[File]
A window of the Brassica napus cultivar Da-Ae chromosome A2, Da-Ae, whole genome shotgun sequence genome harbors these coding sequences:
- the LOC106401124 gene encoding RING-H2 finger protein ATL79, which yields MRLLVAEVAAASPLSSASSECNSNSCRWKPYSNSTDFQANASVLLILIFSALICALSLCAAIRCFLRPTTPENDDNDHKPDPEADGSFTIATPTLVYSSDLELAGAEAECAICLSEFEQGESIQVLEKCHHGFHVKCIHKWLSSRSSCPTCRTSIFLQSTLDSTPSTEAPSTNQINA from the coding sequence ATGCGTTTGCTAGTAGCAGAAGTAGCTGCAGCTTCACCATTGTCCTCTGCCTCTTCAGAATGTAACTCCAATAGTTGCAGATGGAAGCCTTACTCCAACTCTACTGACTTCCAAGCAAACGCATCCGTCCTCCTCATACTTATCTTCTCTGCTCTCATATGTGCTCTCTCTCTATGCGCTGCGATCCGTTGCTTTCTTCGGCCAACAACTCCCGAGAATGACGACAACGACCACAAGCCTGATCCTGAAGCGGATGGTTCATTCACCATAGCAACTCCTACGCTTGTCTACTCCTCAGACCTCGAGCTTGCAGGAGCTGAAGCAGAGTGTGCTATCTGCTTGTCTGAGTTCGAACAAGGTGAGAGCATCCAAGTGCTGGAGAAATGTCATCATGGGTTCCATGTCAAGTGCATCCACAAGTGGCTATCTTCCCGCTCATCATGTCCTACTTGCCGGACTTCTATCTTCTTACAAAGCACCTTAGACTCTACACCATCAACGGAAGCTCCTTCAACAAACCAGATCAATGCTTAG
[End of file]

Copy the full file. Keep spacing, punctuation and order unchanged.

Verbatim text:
A window of the Brassica napus cultivar Da-Ae chromosome A2, Da-Ae, whole genome shotgun sequence genome harbors these coding sequences:
- the LOC106401124 gene encoding RING-H2 finger protein ATL79, which yields MRLLVAEVAAASPLSSASSECNSNSCRWKPYSNSTDFQANASVLLILIFSALICALSLCAAIRCFLRPTTPENDDNDHKPDPEADGSFTIATPTLVYSSDLELAGAEAECAICLSEFEQGESIQVLEKCHHGFHVKCIHKWLSSRSSCPTCRTSIFLQSTLDSTPSTEAPSTNQINA from the coding sequence ATGCGTTTGCTAGTAGCAGAAGTAGCTGCAGCTTCACCATTGTCCTCTGCCTCTTCAGAATGTAACTCCAATAGTTGCAGATGGAAGCCTTACTCCAACTCTACTGACTTCCAAGCAAACGCATCCGTCCTCCTCATACTTATCTTCTCTGCTCTCATATGTGCTCTCTCTCTATGCGCTGCGATCCGTTGCTTTCTTCGGCCAACAACTCCCGAGAATGACGACAACGACCACAAGCCTGATCCTGAAGCGGATGGTTCATTCACCATAGCAACTCCTACGCTTGTCTACTCCTCAGACCTCGAGCTTGCAGGAGCTGAAGCAGAGTGTGCTATCTGCTTGTCTGAGTTCGAACAAGGTGAGAGCATCCAAGTGCTGGAGAAATGTCATCATGGGTTCCATGTCAAGTGCATCCACAAGTGGCTATCTTCCCGCTCATCATGTCCTACTTGCCGGACTTCTATCTTCTTACAAAGCACCTTAGACTCTACACCATCAACGGAAGCTCCTTCAACAAACCAGATCAATGCTTAG